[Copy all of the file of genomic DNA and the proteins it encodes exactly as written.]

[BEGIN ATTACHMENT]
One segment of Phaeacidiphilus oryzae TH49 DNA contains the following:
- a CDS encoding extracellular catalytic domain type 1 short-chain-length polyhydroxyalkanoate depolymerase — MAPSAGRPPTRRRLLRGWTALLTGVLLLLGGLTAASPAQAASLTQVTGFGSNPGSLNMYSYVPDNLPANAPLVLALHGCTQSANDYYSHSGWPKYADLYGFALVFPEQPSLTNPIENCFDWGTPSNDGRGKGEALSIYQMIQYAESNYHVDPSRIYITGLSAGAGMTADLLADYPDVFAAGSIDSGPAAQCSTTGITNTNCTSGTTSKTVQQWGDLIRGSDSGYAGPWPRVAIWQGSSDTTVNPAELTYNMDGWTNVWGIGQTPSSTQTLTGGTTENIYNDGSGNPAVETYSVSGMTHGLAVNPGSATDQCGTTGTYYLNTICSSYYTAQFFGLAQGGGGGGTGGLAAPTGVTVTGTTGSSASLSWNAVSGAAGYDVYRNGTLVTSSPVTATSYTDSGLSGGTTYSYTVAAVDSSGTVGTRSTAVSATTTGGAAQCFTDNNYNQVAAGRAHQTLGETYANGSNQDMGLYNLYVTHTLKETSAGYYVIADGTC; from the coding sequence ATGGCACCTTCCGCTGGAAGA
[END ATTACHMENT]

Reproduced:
One segment of Phaeacidiphilus oryzae TH49 DNA contains the following:
- a CDS encoding extracellular catalytic domain type 1 short-chain-length polyhydroxyalkanoate depolymerase — MAPSAGRPPTRRRLLRGWTALLTGVLLLLGGLTAASPAQAASLTQVTGFGSNPGSLNMYSYVPDNLPANAPLVLALHGCTQSANDYYSHSGWPKYADLYGFALVFPEQPSLTNPIENCFDWGTPSNDGRGKGEALSIYQMIQYAESNYHVDPSRIYITGLSAGAGMTADLLADYPDVFAAGSIDSGPAAQCSTTGITNTNCTSGTTSKTVQQWGDLIRGSDSGYAGPWPRVAIWQGSSDTTVNPAELTYNMDGWTNVWGIGQTPSSTQTLTGGTTENIYNDGSGNPAVETYSVSGMTHGLAVNPGSATDQCGTTGTYYLNTICSSYYTAQFFGLAQGGGGGGTGGLAAPTGVTVTGTTGSSASLSWNAVSGAAGYDVYRNGTLVTSSPVTATSYTDSGLSGGTTYSYTVAAVDSSGTVGTRSTAVSATTTGGAAQCFTDNNYNQVAAGRAHQTLGETYANGSNQDMGLYNLYVTHTLKETSAGYYVIADGTC; from the coding sequence ATGGCACCTTCCGCTGGAAGA